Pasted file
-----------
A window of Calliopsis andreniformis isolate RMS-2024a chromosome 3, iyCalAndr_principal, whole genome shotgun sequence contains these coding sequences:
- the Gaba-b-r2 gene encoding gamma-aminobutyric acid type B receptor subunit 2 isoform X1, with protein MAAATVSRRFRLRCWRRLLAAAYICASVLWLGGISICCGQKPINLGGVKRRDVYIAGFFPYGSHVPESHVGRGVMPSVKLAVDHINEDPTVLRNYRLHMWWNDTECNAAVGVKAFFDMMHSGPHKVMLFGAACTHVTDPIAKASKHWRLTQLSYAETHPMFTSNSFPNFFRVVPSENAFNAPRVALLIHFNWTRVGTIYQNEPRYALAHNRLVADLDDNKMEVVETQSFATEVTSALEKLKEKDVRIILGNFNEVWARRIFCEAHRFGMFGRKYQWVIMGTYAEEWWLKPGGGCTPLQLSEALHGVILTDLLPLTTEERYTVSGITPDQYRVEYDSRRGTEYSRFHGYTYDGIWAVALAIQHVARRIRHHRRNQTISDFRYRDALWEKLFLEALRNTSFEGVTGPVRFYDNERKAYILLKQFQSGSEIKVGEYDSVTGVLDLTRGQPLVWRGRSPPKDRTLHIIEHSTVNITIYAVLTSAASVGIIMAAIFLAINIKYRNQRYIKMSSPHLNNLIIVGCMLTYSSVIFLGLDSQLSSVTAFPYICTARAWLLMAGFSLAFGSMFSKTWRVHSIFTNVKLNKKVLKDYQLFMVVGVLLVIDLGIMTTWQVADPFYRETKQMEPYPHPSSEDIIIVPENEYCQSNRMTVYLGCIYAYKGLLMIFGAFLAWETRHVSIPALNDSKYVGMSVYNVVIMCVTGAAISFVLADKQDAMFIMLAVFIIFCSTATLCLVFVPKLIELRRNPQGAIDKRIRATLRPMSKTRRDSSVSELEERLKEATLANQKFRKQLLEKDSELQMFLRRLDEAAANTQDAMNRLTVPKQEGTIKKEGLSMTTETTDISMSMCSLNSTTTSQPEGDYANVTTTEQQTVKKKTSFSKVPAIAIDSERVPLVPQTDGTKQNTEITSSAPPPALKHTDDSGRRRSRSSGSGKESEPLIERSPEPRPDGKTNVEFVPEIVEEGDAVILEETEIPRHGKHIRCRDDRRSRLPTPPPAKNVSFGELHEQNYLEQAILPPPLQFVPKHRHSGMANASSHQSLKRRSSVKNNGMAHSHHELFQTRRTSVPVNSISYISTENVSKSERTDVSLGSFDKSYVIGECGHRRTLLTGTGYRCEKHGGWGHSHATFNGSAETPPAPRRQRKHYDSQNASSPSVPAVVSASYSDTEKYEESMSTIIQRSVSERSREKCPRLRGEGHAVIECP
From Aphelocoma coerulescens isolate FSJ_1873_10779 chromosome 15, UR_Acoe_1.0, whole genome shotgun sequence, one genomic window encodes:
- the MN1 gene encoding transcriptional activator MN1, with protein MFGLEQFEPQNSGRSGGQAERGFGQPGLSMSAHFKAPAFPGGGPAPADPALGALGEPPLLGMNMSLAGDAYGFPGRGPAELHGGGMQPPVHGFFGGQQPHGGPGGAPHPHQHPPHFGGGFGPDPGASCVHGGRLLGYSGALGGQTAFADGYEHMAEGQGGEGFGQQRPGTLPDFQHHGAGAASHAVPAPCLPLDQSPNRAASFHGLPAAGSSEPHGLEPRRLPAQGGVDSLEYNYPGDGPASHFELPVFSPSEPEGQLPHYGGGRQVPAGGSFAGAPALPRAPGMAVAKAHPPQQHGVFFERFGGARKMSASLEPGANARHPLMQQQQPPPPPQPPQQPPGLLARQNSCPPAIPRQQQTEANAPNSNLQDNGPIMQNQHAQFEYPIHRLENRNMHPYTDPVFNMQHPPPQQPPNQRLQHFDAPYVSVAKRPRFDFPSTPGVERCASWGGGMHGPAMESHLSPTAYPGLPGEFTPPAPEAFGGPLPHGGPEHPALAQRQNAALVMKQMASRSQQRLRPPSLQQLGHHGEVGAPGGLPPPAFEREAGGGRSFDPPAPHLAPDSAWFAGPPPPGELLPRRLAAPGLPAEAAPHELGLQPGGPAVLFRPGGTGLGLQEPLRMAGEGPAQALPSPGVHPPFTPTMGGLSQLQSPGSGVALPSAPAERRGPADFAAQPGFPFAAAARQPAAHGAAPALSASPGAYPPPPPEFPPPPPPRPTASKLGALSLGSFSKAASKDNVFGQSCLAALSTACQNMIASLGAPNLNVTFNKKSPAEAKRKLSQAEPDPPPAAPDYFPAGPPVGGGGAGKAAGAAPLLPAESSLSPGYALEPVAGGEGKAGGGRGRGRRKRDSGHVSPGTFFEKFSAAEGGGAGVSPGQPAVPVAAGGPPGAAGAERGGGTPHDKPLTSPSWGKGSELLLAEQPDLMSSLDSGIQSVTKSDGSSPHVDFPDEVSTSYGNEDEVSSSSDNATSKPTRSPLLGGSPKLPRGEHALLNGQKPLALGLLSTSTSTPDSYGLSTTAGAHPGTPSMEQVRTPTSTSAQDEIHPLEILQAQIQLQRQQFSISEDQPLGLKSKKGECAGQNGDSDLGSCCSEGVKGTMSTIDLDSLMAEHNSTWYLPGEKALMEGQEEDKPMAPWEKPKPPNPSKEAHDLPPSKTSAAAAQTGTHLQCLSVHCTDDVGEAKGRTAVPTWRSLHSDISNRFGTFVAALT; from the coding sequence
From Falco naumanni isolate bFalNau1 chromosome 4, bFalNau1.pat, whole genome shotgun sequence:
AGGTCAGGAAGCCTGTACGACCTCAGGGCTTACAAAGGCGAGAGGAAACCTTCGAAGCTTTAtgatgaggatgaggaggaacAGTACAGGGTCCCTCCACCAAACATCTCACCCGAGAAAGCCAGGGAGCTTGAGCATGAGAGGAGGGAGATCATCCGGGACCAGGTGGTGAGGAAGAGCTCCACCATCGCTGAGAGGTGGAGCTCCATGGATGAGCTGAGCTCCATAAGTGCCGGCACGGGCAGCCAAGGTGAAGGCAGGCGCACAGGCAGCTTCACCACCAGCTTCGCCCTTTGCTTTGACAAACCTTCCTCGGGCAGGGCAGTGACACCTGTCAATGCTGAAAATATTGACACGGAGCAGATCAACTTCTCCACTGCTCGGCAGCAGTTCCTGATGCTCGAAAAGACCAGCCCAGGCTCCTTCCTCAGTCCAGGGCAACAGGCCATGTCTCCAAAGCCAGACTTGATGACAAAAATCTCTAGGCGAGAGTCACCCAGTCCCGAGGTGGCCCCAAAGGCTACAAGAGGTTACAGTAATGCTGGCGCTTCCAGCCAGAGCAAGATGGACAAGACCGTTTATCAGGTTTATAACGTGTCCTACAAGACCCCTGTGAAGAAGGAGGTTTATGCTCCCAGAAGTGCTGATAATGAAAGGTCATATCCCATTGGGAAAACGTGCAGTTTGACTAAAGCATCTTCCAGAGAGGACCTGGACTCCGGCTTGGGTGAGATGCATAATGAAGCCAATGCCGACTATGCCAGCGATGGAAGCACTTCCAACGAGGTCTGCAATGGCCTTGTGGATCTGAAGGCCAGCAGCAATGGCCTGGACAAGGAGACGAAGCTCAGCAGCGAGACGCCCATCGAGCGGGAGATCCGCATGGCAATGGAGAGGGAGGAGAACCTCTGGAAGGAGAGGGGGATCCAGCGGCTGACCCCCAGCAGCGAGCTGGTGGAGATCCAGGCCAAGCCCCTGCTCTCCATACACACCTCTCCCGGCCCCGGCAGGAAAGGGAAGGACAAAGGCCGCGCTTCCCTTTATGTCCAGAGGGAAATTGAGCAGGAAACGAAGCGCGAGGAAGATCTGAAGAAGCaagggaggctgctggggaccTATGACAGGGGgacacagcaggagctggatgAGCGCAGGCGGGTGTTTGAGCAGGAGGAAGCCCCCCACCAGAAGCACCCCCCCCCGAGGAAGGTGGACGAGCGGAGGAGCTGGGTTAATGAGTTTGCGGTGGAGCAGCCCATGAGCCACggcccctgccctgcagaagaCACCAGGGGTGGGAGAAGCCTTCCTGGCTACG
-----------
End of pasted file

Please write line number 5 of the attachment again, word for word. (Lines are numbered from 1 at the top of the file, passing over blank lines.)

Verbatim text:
From Falco naumanni isolate bFalNau1 chromosome 4, bFalNau1.pat, whole genome shotgun sequence: